With the exception of W v Registrar of Marriages, a landmark case in 2014 in which the Court of Final Appeal held that transgender people had to the right to marry in their acquired gender, there is no explicit legislation supportive of transgender individuals, including the legal recognition for one’s change of gender. At the moment, transgender people in Hong Kong are only legally recognised and accepted in their preferred gender when they have undergone sex reassignment surgery. Without that, a trans person is unable to change their passport and Hong Kong ID card. Even with surgery, they cannot alter their birth certificate. Sex reassignment surgery is also an extremely serious medical procedure that not everyone is able and willing to go through. For transgender men in particular, it’s a high-risk procedure, and only a small number of doctors in Hong Kong are qualified and familiar with the procedure. Even before a person gets to the operating theatre, patients must undergo two years of psychiatric evaluation prior to the medical transition. Compounded together, the numerous obstacles could be perceived as subtle deterrents.

Kelley Loper, associate professor and director of the Centre for Comparative and Public Law at the University of Hong Kong’s Faculty of Law, states that many other international jurisdictions, courts and governments have recognised through legislation that one’s gender should be self-determined. Sadly, Hong Kong lags behind such progressive views.

On a larger scale, Loper adds that, to a certain extent, the SAR is in violation of the conventions set by international human rights treaty bodies. “Human rights treaty bodies have taken the Hong Kong government to task in support of the introduction of a gender recognition scheme based on self-determination without requirements related to medical treatment,” she explains. “If sex reassignment surgery is required in order to change [identity documents], that could amount to a form of cruel and degrading treatment under the convention against torture.”

Wu, who carries an Australian passport, is one of the lucky few in Hong Kong who has managed to change her documents to be congruent with her preferred gender without needing sex reassignment surgery. She remarks: “I think that’s a huge milestone for any trans person to be legally and visibly recognised. That is something Hong Kong needs to work on.”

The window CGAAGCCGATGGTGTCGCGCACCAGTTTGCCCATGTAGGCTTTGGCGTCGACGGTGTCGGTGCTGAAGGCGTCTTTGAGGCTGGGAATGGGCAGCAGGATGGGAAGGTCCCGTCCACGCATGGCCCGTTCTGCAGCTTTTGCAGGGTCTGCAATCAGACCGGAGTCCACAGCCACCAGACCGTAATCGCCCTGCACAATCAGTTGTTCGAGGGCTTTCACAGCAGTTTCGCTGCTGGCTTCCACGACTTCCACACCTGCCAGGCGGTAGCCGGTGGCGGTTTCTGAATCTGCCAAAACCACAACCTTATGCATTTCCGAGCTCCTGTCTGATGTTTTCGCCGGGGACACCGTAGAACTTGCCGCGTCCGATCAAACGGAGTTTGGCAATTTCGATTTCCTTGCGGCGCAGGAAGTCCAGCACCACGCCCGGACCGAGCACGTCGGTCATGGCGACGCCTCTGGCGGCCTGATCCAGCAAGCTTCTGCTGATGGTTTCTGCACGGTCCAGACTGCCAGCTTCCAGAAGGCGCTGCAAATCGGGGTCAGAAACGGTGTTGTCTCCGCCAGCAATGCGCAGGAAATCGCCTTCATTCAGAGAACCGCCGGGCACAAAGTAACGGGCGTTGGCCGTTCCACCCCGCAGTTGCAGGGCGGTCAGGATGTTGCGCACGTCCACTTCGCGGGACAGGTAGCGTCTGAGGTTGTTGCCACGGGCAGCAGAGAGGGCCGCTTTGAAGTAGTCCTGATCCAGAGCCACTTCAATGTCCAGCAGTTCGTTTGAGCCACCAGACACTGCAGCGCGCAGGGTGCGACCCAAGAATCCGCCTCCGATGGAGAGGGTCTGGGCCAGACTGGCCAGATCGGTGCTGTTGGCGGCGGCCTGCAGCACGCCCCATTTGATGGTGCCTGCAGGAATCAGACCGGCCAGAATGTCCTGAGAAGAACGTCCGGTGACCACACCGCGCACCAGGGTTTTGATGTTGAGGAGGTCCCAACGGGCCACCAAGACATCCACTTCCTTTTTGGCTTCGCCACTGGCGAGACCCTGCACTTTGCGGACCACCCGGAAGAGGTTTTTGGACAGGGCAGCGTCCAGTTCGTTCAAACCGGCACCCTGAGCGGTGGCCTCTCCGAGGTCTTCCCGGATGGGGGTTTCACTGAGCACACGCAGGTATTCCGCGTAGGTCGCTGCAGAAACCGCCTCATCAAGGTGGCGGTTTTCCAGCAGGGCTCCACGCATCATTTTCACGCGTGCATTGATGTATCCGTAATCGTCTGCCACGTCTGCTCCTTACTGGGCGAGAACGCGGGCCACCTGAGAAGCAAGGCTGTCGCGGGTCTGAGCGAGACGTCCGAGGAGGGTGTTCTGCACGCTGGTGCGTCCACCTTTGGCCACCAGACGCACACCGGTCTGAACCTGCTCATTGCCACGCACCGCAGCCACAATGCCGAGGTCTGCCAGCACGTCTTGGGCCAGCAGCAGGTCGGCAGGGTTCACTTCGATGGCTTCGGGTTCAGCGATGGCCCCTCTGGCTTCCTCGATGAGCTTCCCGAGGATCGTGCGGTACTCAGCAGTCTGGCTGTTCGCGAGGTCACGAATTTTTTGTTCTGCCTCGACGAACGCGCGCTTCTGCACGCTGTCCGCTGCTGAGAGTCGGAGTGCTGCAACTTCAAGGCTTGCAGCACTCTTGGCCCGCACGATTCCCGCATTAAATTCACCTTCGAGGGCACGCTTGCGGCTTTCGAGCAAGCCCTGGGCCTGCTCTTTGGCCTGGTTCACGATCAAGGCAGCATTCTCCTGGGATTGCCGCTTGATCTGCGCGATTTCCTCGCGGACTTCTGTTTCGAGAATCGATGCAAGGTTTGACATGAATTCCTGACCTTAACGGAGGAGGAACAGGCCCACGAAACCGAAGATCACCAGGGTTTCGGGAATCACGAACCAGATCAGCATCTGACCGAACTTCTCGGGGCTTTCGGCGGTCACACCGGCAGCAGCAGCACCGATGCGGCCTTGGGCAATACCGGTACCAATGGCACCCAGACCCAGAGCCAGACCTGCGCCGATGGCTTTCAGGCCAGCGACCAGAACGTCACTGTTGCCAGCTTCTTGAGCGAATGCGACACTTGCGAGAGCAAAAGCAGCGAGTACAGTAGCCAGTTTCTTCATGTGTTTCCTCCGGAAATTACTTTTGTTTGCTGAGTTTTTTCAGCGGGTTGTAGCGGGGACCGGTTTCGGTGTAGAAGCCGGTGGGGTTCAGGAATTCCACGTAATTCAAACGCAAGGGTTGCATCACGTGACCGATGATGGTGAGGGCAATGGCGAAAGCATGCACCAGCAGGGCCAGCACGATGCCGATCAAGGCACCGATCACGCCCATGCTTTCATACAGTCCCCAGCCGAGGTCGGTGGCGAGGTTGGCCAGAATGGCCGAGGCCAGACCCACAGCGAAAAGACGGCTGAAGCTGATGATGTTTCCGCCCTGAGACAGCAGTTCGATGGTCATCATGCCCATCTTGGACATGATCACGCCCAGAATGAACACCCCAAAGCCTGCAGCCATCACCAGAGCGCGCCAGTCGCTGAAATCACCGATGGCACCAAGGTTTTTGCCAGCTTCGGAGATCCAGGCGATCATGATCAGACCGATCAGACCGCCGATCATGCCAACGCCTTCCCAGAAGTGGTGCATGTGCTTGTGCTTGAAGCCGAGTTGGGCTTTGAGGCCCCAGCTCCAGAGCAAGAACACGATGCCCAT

But changes need to be made not only in law but in the social and public consciousness. Since being forced to come out in her workplace, Wu has experienced both positive and negative reactions, from colleagues standing up for her against bigoted patients, to having to dealing with insensitive coworkers. “There are colleagues who are tolerant but you can’t go as far as saying that they accept and embrace you for who you are,” says Wu. “And there are people who have really lifted me up and made me feel legitimate and celebrated me for who I am. While I wasn’t surprised by the amount of ignorance among the general public, I was really shocked by the sheer ignorance of most Hong Kong doctors, especially as they are educated and in the medical profession.” Evidently, the need for deeper and wider public education and representation of LGBT+ issues is more salient than ever.

“I realised it’s super important to represent because you don’t just live for yourself. You lead by example and you knock down doors for others to walk through”

Despite the challenges she has faced, Wu believes she has come out the other side a much stronger person and is in a unique position to empower fellow transgender people in her field. “I’ve always shied away from all this LGBT stuff as I didn’t want to be typecast. I didn’t want to be that trans trailblazer,” Wu claims. “But increasingly, I realised it’s super important to represent because you don’t just live for yourself. You lead by example and you knock down doors for others to walk through. In the past year, two trans medical students have actually reached out to me. I was really humbled that there are young trans brothers and sisters that can look up to somebody like me. That I can inspire, show them the ropes and help them to learn that it’s okay to be brave, to be who you are.”